Archie took his turn next.  He told us a little about his background, he had come to this country with little except ambition and a desire to make a better life for his family.  The ethnic circles he joined were tight and welcoming which presented a wonderful business opportunity.  His circles were proud that he had been hired into our office as it represented his achievement.  They wanted to work with Archie through our office, as it was the visualization and actualization of the American Dream.  He was sincerely apologetic for his behavior and said if allowed to stay, he would do his best to be a part of the office rather than trying to get our attention.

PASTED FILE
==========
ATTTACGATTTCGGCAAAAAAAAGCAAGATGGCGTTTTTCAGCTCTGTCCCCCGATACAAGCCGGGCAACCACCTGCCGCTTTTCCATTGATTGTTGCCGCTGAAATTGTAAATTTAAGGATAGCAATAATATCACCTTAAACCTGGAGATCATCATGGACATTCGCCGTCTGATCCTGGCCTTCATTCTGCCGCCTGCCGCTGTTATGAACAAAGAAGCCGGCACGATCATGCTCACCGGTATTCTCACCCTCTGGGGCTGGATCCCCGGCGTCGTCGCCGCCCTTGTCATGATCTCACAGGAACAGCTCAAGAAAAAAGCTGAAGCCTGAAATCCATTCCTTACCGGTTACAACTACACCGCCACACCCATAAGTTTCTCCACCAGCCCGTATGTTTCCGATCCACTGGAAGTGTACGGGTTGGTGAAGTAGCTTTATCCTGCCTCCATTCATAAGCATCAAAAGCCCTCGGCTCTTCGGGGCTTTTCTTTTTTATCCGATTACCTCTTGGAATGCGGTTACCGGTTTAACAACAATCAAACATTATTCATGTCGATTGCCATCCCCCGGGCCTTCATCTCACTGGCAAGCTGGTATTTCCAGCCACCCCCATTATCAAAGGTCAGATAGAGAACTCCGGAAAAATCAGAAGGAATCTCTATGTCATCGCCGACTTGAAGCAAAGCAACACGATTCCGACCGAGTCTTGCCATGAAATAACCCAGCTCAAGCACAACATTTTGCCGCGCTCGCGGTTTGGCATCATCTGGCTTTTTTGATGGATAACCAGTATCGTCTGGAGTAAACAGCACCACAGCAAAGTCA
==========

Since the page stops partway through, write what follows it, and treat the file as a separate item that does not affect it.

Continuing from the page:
The room was silent.  Those who planned to speak declined the opportunity.  The boss addressed us all and explained that just like in a garden; there have to be plants of all kinds to make sure that the garden is healthy.  The weeds, moss and ground plants often keep the dirt from washing away from the preferred specimens and if managed make the garden more stable and healthy.  Each has a purpose and managed to that purpose with control everything will bloom.

The vote was taken.  Archie remained.  He became a solid contributor and worked hard to channel his need for attention to productive results.  We all celebrated the weed in bloom the first time he made salesman of the month.

Success In Bloom

Everything's In Bloom (Part 2)